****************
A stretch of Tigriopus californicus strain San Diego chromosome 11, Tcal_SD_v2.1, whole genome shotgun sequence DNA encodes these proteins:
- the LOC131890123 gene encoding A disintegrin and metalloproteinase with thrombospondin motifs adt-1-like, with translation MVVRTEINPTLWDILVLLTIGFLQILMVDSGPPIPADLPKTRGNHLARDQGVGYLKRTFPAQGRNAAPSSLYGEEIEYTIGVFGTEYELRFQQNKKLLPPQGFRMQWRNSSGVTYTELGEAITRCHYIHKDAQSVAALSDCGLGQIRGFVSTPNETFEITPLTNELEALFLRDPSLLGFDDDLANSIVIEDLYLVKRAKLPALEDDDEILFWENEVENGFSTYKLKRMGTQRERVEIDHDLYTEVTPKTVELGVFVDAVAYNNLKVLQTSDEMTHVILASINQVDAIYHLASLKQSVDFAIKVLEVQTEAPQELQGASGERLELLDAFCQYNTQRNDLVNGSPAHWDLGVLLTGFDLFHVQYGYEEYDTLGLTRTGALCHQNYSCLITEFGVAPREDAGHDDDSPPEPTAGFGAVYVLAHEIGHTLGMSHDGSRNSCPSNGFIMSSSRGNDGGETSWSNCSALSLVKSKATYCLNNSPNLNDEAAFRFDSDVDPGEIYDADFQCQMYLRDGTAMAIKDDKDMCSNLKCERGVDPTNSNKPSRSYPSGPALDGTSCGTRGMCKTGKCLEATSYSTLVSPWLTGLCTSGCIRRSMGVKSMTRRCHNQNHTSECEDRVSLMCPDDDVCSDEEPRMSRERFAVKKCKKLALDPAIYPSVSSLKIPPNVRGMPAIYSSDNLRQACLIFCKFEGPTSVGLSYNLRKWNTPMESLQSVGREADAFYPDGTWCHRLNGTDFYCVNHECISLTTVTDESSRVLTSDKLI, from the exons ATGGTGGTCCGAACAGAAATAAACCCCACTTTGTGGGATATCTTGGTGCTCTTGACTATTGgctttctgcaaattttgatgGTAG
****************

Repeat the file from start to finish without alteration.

A stretch of Tigriopus californicus strain San Diego chromosome 11, Tcal_SD_v2.1, whole genome shotgun sequence DNA encodes these proteins:
- the LOC131890123 gene encoding A disintegrin and metalloproteinase with thrombospondin motifs adt-1-like, with translation MVVRTEINPTLWDILVLLTIGFLQILMVDSGPPIPADLPKTRGNHLARDQGVGYLKRTFPAQGRNAAPSSLYGEEIEYTIGVFGTEYELRFQQNKKLLPPQGFRMQWRNSSGVTYTELGEAITRCHYIHKDAQSVAALSDCGLGQIRGFVSTPNETFEITPLTNELEALFLRDPSLLGFDDDLANSIVIEDLYLVKRAKLPALEDDDEILFWENEVENGFSTYKLKRMGTQRERVEIDHDLYTEVTPKTVELGVFVDAVAYNNLKVLQTSDEMTHVILASINQVDAIYHLASLKQSVDFAIKVLEVQTEAPQELQGASGERLELLDAFCQYNTQRNDLVNGSPAHWDLGVLLTGFDLFHVQYGYEEYDTLGLTRTGALCHQNYSCLITEFGVAPREDAGHDDDSPPEPTAGFGAVYVLAHEIGHTLGMSHDGSRNSCPSNGFIMSSSRGNDGGETSWSNCSALSLVKSKATYCLNNSPNLNDEAAFRFDSDVDPGEIYDADFQCQMYLRDGTAMAIKDDKDMCSNLKCERGVDPTNSNKPSRSYPSGPALDGTSCGTRGMCKTGKCLEATSYSTLVSPWLTGLCTSGCIRRSMGVKSMTRRCHNQNHTSECEDRVSLMCPDDDVCSDEEPRMSRERFAVKKCKKLALDPAIYPSVSSLKIPPNVRGMPAIYSSDNLRQACLIFCKFEGPTSVGLSYNLRKWNTPMESLQSVGREADAFYPDGTWCHRLNGTDFYCVNHECISLTTVTDESSRVLTSDKLI, from the exons ATGGTGGTCCGAACAGAAATAAACCCCACTTTGTGGGATATCTTGGTGCTCTTGACTATTGgctttctgcaaattttgatgGTAG